Follow the pattern:

Jesus explains one parable.  But its as though his explanation requires another three parables to do it.  And then, when he explains one of those parables, he again, takes another three stories to explain that.

One could assume that this pattern continues indefinitely:  to fully explain each one is just going to require two more.  A couple chapters later comes Jesus’ next parable.

13He replied, “Every plant that my heavenly Father has not planted will be pulled up by the roots. 14Leave them; they are blind guides.[e] If a blind man leads a blind man, both will fall into a pit.”
15Peter said, “Explain the parable to us.”

16“Are you still so dull?” Jesus asked them. 17“Don’t you see that whatever enters the mouth goes into the stomach and then out of the body? 18But the things that come out of the mouth come from the heart, and these make a man ‘unclean.’ 19For out of the heart come evil thoughts, murder, adultery, sexual immorality, theft, false testimony, slander. 20These are what make a man ‘unclean’; but eating with unwashed hands does not make him ‘unclean.’ ”

It’s interesting that Jesus says that, “Are you still so dull?”  I don’t think he’s calling them dull because they didn’t understand that particular parable.  I’d suggest that this is parable is atleast as complicated as the others.  I think it’s not that they want one specific parable explained.  It’s a wider issue than that: it’s that they are still wanting Jesus to chew up his stories and then regurgitate them back like a mama bird with her babies.

In a sick and sad way, I find all this reassuring.  There’s lots of things that we can claim are uniquely modern problems.  But this doesn’t seem to be one of them.  At least as far back as Jesus, people wanted things easy.  They wanted things cut and dried.  They wanted an orthodox understanding of the stories.  Because once you’ve got this list, you’ve got a cheap, easy list of who counted as one of “us” and who counted as one of “them.”

There are dozens of ways that Jesus turns the notion of who is one of “us” and who is one of “them” on it’s ear.   The only way I know of to join Jesus in this is to enter into the mystery of what it was that he was talking about.

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jeffsdeepthoughts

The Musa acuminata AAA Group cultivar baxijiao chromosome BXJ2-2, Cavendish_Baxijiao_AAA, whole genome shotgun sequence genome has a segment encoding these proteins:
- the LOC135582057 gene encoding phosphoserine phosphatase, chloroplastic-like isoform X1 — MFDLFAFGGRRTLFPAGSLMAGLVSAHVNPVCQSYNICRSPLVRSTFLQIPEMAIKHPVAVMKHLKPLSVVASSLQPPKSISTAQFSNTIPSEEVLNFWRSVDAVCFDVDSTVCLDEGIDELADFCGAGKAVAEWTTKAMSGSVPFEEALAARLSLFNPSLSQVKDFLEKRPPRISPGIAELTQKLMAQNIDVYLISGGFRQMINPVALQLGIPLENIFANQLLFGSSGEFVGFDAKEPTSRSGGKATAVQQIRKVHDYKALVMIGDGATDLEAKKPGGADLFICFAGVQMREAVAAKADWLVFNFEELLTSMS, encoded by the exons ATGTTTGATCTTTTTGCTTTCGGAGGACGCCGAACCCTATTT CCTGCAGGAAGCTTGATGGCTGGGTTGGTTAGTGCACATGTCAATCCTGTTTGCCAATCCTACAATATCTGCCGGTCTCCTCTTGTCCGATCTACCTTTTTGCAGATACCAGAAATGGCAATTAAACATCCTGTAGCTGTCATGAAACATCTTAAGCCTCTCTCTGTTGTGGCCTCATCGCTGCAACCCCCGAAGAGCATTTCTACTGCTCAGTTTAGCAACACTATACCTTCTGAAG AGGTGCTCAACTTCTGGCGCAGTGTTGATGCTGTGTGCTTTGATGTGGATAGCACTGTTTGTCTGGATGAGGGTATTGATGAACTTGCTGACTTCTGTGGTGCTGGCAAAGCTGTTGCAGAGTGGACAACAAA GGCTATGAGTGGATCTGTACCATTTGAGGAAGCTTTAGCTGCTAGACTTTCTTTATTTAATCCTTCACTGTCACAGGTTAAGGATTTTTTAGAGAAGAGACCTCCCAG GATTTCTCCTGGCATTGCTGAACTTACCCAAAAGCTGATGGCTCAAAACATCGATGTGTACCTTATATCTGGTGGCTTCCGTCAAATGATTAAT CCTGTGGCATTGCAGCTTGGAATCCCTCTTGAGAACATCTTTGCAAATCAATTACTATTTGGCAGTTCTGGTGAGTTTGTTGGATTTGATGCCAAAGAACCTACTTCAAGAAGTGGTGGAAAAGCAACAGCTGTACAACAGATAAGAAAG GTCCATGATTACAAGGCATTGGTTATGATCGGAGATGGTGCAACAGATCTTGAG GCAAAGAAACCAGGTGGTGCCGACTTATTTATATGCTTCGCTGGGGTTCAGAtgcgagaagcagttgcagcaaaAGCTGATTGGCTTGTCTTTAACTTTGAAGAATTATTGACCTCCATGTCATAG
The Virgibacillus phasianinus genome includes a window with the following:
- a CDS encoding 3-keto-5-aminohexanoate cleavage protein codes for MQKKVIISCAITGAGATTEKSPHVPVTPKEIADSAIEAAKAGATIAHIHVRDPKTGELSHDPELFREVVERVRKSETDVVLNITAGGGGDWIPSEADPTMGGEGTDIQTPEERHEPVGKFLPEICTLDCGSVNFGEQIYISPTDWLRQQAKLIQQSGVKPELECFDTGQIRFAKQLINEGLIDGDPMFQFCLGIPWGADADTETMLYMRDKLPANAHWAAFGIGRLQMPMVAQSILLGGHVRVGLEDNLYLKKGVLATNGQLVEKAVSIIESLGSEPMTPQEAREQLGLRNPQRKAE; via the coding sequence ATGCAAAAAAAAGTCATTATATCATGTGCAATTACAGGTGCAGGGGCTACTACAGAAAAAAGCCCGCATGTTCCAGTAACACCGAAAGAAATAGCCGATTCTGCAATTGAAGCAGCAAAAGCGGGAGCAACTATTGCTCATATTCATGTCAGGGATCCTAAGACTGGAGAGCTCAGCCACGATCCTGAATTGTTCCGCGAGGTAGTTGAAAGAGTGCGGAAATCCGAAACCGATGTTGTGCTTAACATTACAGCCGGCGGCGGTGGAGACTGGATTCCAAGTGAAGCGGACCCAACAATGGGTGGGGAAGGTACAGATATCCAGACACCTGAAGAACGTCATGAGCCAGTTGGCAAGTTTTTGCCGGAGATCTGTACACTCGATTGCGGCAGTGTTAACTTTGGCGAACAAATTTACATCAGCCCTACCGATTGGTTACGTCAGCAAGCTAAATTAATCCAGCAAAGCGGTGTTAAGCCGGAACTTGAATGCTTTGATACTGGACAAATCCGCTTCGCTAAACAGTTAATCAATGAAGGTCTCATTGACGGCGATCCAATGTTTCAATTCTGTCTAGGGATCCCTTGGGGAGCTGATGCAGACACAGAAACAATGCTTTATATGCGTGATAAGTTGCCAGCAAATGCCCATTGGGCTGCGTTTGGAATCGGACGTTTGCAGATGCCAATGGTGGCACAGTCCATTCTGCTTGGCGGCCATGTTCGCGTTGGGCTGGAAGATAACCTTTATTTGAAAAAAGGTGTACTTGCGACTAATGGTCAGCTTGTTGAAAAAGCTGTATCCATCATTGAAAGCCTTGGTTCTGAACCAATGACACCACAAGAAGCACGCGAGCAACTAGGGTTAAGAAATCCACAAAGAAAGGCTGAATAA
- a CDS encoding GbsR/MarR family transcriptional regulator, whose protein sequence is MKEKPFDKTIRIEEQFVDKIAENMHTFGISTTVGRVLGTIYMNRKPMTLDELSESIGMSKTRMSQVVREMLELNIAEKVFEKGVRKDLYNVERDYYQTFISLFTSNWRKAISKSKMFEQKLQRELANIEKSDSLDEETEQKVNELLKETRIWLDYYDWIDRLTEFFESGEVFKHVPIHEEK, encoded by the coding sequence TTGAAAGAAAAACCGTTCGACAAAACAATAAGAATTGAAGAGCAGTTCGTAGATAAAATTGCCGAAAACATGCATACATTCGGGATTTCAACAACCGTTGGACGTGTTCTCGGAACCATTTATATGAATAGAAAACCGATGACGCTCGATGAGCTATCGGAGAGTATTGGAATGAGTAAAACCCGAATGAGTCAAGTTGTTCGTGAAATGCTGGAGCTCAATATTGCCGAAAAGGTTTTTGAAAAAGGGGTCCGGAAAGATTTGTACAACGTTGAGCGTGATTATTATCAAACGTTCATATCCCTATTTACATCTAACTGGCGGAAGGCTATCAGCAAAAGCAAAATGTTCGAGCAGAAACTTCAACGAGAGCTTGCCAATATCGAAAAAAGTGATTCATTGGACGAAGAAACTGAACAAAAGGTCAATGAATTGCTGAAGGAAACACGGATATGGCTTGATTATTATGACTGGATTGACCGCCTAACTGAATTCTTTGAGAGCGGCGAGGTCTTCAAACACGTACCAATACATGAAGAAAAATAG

The stories that speak to our soul begin at a home where things are good. Cinderella is happy with her father. The three little pigs have grown up and are ready to move on. Bilbo Baggins knows his shire. Adam and Eve walk with God in the garden. My story isn’t much different. There was a time and a place where it was so good. There was a community for me. And there was joy. We were filled with a sincere desire to do what God wanted us to do. We possessed explanations and understandings that went a certain distance. We offered security and tradition and laughter. For a lot of years, that was enough. I have this sense that it was also necessary. I have this surety, now, that it certainly wasn’t everything. There were some things that became increasingly problematic as time went by. There was a desire to package things up so very neatly. Sunday morning services were efficient and strategic. Responses to differences of opinion were premeditated. Formula began to feel more important than being real. A real desire for everybody to be one of us, but also a real sense that there is an us, and there is a them. They carried a regret that it has to be this way, but deeper than this regret was a surety that this is how it is. I began to recognize that there was a cost of admission to that group. There were people who sat at the door, collecting it. Those people wished they didn’t have to. But I guess they felt like they did have to. They let some people in, and they left others out. There was a provisional membership. My friends did possess a desire to accommodate people that are different… But it would be best for everyone concerned if they were only a little bit different. I did make many steps forward in this place. Before I went there, there were lies that I believed. Some of the things that I learned there, I still hold on to. But that place is not my home anymore. Those people are not my community anymore. There were times it was hard. I am engaged in a different community now. And I am working hard at finding a place in many different places now, embracing many different kind of families. I don’t always get it right. I am trying and I am learning and I am moving foreward. I have this sense that I am not alone in these experiences. I believe that we are tribe and we are growing. We are pilgrims, looking for a new holy land. Perhaps we won’t settle on the same spot of land. But if you’ve read this far, I am thinking that we are probably headed in the same general direction. I have begun this blog to talk about where my journey is taking me. In every space, we find people who help us along. And maybe we can get to know each other, here. We embrace ideas that provide a structure for the things we believe, and perhaps we can share these too. Maybe we can form a group, a tribe, a community, if we can figure out a way to work through the shadow of these kinds of groups, if we can bigger than the us-and-them ideas that have caused so much trouble in the past. As important as they are, I think the very nature of online interactions will lend itself to something equally powerful. I am stumbling onto these practices that my grandfathers and great grandfathers in the faith engaged in. I am learning about these attitudes and intuitions are so different than the kinds of things we call doctrine today. I don’t know about you, but I am running out of patience, and even interest, in conversations about doctrine. I hope that maybe you’ll share a little something about where your journey is taking you, and maybe our common joys and challenges might help each other along, and we might lift each other up. Thanks for doing this journey with me.